A clearly defined goal is paramount

My upbringing on a farm has provided me with a string of nearly unbelievable stories. A goat followed me onto the school bus once. I was doing my homework outside once and the same goat came up behind me, nibbled the corner of my notebook, and literally ate my homework. And then there is the recurring saga of riding the bus home from school to frequently come upon a cow, or two, or 10, dancing around in the road near our house.

As classmates yelled, “Mooooo!” out the bus windows, my brother and I would run to the barn and get our fence-fixing bucket. Then we’d head out to chase the cattle back where they belong and fix the fence. This happened a lot when I was about 9-10 years old and my brother was 7-8. There was a short moment of time when we were home alone before my parents came home (times were different, we were fine, no need to call anyone about it).

What happens when a 10- and 7-year-old fix a fence? You end up fixing it again later, but that’s another story. One thing we became fairly efficient at was chasing cattle back into the pasture. When only one animal is running around it is actually more difficult. They are faster than you think and better at changing directions on a dime than you.

When there are a number of cattle together, they are often easier to gather. Even if one of the group wants to go check out a clump of grass over the hill, the others are headed in another direction and being herd animals, the lone ranger won’t be able to resist the pull of the crowd and ends up back home without too much extra sprinting on our part. At least one leader of the herd will remind the others that, “Hey, it’s been fun running around but there is food and fresh water and a shelter from the rain on this side of the fence.”

I learned that one animal out running around by themselves often ends up with great enthusiasm but easily gets lost and/or hurts themselves. More than once a search party would be sent out to help a fellow farmer find one or two cattle that went rogue. They may have seen greener grass but had no plan. They would eventually be found skinny, exhausted and dehydrated. When several were together, they almost always went back to the pasture without too much trouble and they did so at an orderly pace, keeping each other in check as they hopped back.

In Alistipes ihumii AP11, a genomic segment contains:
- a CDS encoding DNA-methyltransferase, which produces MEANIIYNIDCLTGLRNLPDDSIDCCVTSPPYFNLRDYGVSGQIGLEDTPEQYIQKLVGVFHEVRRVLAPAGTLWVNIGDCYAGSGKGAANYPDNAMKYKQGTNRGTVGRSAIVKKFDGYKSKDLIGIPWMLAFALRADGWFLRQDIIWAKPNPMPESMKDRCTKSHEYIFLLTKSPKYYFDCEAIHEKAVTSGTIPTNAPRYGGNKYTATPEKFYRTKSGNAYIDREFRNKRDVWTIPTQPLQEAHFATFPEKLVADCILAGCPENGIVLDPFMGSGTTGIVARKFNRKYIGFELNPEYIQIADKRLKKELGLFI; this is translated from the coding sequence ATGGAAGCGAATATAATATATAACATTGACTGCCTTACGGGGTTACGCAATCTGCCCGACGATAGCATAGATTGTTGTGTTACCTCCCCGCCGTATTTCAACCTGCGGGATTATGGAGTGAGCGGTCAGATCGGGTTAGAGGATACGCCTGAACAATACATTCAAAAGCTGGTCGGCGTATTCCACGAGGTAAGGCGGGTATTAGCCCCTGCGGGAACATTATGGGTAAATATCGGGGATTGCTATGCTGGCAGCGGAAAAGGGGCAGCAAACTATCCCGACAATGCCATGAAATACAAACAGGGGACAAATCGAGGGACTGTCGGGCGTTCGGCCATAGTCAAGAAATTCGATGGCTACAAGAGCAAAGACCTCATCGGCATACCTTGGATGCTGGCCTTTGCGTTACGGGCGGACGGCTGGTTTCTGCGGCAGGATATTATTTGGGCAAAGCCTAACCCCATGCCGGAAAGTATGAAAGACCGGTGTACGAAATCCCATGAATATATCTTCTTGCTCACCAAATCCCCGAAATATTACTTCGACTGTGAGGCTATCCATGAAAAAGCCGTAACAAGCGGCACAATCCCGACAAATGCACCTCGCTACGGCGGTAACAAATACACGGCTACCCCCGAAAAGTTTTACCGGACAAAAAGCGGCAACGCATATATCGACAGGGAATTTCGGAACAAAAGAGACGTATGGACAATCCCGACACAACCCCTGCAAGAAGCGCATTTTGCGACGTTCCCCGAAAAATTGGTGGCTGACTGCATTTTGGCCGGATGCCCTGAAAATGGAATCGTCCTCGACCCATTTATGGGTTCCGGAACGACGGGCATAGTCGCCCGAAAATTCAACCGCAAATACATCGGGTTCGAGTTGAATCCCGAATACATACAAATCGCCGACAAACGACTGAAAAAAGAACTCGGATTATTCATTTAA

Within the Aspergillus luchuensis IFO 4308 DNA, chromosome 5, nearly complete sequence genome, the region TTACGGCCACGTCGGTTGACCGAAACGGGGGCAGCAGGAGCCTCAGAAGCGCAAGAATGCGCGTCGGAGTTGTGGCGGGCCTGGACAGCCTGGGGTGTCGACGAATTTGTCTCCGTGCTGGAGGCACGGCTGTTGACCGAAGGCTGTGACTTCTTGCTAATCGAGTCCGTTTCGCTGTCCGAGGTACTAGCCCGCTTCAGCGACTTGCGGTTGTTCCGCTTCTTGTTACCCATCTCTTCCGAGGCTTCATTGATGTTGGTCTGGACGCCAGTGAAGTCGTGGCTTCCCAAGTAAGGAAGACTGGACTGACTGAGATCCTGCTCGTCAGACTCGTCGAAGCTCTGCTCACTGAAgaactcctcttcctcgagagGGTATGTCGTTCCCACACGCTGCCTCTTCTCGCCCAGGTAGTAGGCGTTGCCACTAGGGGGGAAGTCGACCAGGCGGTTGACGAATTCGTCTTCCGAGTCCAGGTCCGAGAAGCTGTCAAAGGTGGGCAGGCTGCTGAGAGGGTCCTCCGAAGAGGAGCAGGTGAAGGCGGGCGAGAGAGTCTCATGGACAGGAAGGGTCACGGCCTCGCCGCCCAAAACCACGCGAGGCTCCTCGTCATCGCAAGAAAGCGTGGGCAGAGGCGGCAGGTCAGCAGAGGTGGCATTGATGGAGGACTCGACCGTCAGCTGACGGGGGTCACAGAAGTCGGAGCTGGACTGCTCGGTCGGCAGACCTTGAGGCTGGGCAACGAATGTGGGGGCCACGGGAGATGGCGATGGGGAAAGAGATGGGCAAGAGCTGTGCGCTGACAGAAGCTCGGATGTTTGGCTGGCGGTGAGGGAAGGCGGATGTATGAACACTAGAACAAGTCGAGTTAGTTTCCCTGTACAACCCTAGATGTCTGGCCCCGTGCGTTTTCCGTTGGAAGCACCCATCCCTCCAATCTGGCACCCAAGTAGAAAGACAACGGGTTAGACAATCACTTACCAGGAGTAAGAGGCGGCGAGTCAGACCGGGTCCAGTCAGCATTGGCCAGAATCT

People are similar. We are not a bunch of cows; but we like to work together even though it can prove to be difficult at times. The end result of a small group of people working together is most often better than what one person can do on their own. Even the greatest amount of singular enthusiasm runs out of energy without help.

Wrangling cattle is not the easiest job in the world. Neither is trying to get multiple minds to work in the same direction. Sometimes wrangling your own brain is tough enough; let alone bringing the thoughts, distractions, and dreams of others along the same path for the ride to a singular destination.

The most effective group projects I’ve been involved in, and the times where it was easiest to get all the cattle back in the pasture, were or are times when the end goal is clearly understood by all involved and each person’s role in the journey is respected. With cattle, the end goal might be a bucket of grain being poured into a feed trough and they don’t get it until everyone is back. With working groups it is a goal, clearly defined from the beginning.

A lot of time and energy can be wasted trying to create something when it is not clear exactly what is supposed to be created. Without a goal there will be one person in the group who gets bored and wants to go smashing through fences. Without a goal there will be several different interpretations of what should be happening leading to a lot of head butting. Without a clear goal there will be a multitude of opportunities for inter-personal conflict within a group because a shared vision is not embraced. Without clearly defined roles, some will work very hard, exhausting themselves, and some will do very little until it comes time for accolades.

When you find yourself as part of a working group here are three things to ask for greater efficiency and collaboration: 1) What’s the specific end goal?, 2) What’s expected of me as part of this group?, and 3) How will we keep each other accountable?

Mary Beth Stutzman’s Inspiring A-Town runs bi-weekly on Tuesdays. Follow Mary Beth on Twitter @mbstutz.